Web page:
Developing My Ideal Personal Portfolio Website: Part 1 of 6
May 03, 2020
Back in 2015, I decided that I wanted to create my own website; a place where I could share projects I'd worked on, and use as on "online CV" for future University and Job applications. I've worked on this concept of a personal portfolio over the years, but have always used it as a way to practice using new technologies, and never created a finished product I'm happy with. This means that every year, I decide I want to restart and make something completely different.
However, now I'm coming to the end of my educational life, entering my final year of University, I've decided I want a personal page which looks the part, as well as teaching me a few things along the way.
A bit of context
When I was in school, I remember first learning about HTML and CSS and thinking it was the best thing to ever exist. I couldn't wait to try and create my own site, and when my Computing teacher said we were going to have to do this as a project, I sunk hours of my free time playing around to create something I thought was amazing. I wrote every line of HTML and CSS by hand, and then ended up with what you see below.
Yeah, I know. By 2020 standards, it's terrible. Lets be honest, by 2015 standards it's also not the best. But after this first attempt, I was hooked. I then went on to start Uni, and I wanted something a bit more flashy. So, I found some existing HTML and CSS, and got to work trying to make my site look a bit more professional.
So this is what I came up with. Again, all in static HTML and CSS, probably with a little JS thrown in there for good measure. Then in 2019, after having learned a lot of techniques about good coding practices, I realised the site was completely out of date because I never wanted to open the mess of div tags to try and update anything. So, over the summer, I looked into ways to make it more maintainable. I came across the static site generator Jekyll. Since I was hosting the site on GitHub Pages, I thought it was perfect! So I got to work, transitioning the site above into a more maintainable version using Jekyll. After hours of work, I finally got it done, but the site looked no different. University started again for the year and I decided that it served it's purpose, and I could leave it as it is.
Quite often, I'd think about the site and want to take it down, but I used it to reference projects I'd worked on, and I wanted to have a central place to access any work I did quickly and easily. Then in April 2020, as I'm pretty sure you know, we all got put under quarantine. Having finished University for the year, I thought I'd have a go of creating version 3.0 of my site. I saw that it was possible to deploy a React site to GitHub Pages, and decided to jump in and re-teach myself React. This resulted in the following:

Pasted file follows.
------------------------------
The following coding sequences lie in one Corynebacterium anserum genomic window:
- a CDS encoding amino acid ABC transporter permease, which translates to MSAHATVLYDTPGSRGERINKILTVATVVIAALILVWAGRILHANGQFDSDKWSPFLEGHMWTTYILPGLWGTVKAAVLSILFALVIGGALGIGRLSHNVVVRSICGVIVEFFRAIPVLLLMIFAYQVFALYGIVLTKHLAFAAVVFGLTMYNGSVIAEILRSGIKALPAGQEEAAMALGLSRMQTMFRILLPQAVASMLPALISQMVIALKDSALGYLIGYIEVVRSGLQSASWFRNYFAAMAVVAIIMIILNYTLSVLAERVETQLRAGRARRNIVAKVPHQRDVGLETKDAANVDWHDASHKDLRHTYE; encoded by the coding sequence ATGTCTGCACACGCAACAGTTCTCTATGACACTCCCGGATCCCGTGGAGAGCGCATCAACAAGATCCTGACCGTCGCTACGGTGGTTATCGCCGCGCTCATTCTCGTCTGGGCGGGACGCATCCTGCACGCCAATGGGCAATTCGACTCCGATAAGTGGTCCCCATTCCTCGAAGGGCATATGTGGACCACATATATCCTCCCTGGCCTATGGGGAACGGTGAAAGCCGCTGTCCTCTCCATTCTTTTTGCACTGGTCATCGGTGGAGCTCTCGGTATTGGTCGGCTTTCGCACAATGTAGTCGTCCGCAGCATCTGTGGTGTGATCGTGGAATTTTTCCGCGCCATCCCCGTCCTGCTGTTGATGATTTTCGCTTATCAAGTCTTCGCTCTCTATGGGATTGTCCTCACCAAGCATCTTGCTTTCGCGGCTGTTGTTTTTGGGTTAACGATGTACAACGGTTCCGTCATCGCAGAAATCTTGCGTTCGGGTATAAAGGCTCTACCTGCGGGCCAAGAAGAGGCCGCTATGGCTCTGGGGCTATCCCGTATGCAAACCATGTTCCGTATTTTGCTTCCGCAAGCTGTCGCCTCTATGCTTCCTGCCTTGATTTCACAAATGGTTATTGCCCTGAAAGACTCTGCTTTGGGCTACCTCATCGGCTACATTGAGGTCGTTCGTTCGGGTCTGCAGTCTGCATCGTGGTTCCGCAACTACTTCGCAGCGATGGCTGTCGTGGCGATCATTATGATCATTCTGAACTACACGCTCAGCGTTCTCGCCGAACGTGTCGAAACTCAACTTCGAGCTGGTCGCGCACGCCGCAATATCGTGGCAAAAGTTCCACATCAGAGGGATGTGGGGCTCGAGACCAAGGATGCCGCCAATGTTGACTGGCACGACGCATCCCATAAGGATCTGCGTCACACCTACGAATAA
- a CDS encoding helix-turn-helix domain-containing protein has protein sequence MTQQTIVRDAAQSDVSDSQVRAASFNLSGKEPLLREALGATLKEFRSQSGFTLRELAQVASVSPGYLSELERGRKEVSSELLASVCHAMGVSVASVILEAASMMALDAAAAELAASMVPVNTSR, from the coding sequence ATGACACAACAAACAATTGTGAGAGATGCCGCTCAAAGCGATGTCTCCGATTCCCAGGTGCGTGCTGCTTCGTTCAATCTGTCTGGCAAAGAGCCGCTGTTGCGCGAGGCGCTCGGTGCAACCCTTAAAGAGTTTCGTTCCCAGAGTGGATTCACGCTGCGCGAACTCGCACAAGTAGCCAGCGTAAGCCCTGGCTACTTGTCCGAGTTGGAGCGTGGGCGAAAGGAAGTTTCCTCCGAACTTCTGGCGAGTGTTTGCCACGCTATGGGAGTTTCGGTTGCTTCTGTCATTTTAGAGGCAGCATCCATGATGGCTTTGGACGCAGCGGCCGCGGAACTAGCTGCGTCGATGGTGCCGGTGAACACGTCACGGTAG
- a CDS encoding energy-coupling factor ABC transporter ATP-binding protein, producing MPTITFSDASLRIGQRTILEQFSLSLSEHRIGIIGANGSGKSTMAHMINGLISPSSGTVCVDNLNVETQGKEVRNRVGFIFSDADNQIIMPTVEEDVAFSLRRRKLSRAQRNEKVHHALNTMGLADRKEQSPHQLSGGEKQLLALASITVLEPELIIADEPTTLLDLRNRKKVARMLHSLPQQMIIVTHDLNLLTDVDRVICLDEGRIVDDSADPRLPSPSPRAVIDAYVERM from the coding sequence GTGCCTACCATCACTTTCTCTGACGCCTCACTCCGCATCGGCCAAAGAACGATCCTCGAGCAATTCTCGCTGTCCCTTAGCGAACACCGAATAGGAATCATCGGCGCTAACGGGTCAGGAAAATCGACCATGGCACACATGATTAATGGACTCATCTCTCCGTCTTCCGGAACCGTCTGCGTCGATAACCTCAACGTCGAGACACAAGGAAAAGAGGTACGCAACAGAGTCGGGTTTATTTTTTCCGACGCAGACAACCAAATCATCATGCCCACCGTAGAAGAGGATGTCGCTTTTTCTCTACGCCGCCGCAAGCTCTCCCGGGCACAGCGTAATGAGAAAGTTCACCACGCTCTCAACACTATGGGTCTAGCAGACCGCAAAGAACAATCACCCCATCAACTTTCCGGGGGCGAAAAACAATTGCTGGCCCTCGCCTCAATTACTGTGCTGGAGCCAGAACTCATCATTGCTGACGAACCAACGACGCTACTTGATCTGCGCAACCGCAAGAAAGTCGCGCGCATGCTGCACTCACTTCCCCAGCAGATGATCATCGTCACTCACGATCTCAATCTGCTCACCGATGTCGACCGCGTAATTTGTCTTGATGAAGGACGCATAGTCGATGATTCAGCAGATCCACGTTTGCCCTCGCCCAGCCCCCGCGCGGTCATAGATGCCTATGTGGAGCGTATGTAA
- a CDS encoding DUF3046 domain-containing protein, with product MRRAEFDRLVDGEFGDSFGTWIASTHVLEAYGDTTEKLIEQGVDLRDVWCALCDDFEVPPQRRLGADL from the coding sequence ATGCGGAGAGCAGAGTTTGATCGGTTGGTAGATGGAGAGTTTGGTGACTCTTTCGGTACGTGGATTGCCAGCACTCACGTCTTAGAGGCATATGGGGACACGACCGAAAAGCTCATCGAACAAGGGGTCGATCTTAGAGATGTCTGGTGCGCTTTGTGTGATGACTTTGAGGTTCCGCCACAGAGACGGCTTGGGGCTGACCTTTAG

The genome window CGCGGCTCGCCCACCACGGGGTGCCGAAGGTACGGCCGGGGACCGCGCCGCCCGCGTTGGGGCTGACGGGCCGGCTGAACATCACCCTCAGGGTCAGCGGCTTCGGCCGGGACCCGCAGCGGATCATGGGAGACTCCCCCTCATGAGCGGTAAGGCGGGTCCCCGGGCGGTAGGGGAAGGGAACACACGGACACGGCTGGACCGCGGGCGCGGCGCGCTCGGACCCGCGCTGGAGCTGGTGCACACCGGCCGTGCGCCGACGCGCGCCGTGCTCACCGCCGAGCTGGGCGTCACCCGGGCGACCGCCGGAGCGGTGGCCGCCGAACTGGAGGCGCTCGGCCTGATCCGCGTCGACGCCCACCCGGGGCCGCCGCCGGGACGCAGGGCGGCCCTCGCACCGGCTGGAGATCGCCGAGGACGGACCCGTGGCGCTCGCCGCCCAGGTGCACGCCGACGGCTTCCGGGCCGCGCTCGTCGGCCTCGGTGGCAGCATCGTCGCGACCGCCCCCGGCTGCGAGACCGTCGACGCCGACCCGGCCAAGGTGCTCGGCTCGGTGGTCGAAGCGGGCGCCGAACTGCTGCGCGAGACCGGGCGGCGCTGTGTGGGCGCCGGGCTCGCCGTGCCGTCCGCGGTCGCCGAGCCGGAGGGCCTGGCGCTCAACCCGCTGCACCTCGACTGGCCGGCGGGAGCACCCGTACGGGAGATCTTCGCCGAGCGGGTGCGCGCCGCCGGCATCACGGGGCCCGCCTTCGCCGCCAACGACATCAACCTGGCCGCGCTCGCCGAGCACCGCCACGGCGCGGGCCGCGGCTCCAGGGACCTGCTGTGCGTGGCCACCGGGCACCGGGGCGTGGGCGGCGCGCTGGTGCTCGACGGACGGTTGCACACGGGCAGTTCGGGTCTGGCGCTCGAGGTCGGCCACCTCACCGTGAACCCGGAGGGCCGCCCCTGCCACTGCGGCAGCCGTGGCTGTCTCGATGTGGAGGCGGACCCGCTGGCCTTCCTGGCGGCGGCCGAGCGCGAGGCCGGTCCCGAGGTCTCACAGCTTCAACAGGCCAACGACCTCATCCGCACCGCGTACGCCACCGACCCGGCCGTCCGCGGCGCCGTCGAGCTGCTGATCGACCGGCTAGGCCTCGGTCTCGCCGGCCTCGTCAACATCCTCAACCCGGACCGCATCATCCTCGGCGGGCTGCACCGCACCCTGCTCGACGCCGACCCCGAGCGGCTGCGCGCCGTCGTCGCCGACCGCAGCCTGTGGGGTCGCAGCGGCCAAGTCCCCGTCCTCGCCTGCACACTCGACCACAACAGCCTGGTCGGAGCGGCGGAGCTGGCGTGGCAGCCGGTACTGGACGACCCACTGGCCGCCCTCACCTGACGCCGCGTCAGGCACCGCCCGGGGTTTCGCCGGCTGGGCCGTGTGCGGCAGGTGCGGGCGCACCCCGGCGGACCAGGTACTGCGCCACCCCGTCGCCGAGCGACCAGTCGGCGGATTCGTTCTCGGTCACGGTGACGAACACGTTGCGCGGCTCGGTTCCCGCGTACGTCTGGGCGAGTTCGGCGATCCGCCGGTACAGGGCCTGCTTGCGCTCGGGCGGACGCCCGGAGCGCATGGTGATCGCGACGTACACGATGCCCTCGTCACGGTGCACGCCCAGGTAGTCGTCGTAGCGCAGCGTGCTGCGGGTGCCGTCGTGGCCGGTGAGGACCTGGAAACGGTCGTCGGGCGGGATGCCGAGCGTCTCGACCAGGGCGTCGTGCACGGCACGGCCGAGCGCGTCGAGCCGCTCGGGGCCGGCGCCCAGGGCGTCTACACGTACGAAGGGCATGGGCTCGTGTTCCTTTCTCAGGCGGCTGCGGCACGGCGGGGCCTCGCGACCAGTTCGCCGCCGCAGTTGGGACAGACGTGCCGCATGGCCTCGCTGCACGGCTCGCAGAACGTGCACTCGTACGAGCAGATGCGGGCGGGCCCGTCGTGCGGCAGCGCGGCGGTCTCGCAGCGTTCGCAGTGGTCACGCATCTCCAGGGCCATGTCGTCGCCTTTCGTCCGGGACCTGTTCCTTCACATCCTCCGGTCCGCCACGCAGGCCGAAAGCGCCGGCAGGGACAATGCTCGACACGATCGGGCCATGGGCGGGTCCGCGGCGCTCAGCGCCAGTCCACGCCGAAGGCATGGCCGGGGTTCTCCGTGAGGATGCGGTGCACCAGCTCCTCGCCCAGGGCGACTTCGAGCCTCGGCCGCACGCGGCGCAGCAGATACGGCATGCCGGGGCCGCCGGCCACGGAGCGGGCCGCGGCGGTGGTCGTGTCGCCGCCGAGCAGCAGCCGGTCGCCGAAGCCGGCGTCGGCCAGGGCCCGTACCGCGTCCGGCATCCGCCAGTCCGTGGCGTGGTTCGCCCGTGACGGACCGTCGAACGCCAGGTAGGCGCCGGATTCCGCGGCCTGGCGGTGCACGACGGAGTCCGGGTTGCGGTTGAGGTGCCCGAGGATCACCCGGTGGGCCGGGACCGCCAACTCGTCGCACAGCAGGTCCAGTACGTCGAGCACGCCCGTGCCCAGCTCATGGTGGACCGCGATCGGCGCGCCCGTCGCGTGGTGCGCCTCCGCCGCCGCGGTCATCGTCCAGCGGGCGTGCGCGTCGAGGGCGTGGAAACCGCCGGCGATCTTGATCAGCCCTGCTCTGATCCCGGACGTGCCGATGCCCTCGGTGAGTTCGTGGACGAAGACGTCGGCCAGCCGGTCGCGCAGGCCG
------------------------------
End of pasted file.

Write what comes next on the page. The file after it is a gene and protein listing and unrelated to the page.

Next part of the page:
Now, it looks like my site's jumped forward 10 years! Although one problem, version 2 was stuck in 2005, so this site still looked 5 years out of date. I'd fallen into the habit of handwriting most of the HTML and CSS myself again, and after weeks of working, the site just wasn't giving me the professionally-made vibe I was looking for.
My current plan
So I've just spent the last month of my quarantine coming up with a site, and it's not reaching my standards for what I want it to be. Yes, the main purpose is for me to have a place to store any work I do for quick access, but as I create more content, I want to create more of a minimalist design which also looks fresh and modern. I want to work on my UI design and make something which will last for longer than a few months.
For all of my previous iterations, you may have picked up that I set some unnecessary limitations for myself. I always hosted my site using GitHub Pages, which really limited the tech stack I could use. I also just jumped at the first technology which I found, never researching what the best one was for my use case, and what the majority of the industry are currently using.
That is why, I've now decided to start again (yay), but this time, spend time planning out what I'm going to do, and how I'm going to do it. I also decided that to make myself think things through, I'm going to start writing articles explaining my decision process, and also how I'm doing what I'm doing, so if anyone wants to follow along, or is having a similar issue, they can look here to get one more idea of a way to go.
If anyone has any ideas, please feel free to contact me (you can reach out on LinkedIn or Twitter). I'll try to post these as regularly as possible throughout the course of making this website, and of course I'll credit any recommendations I receive.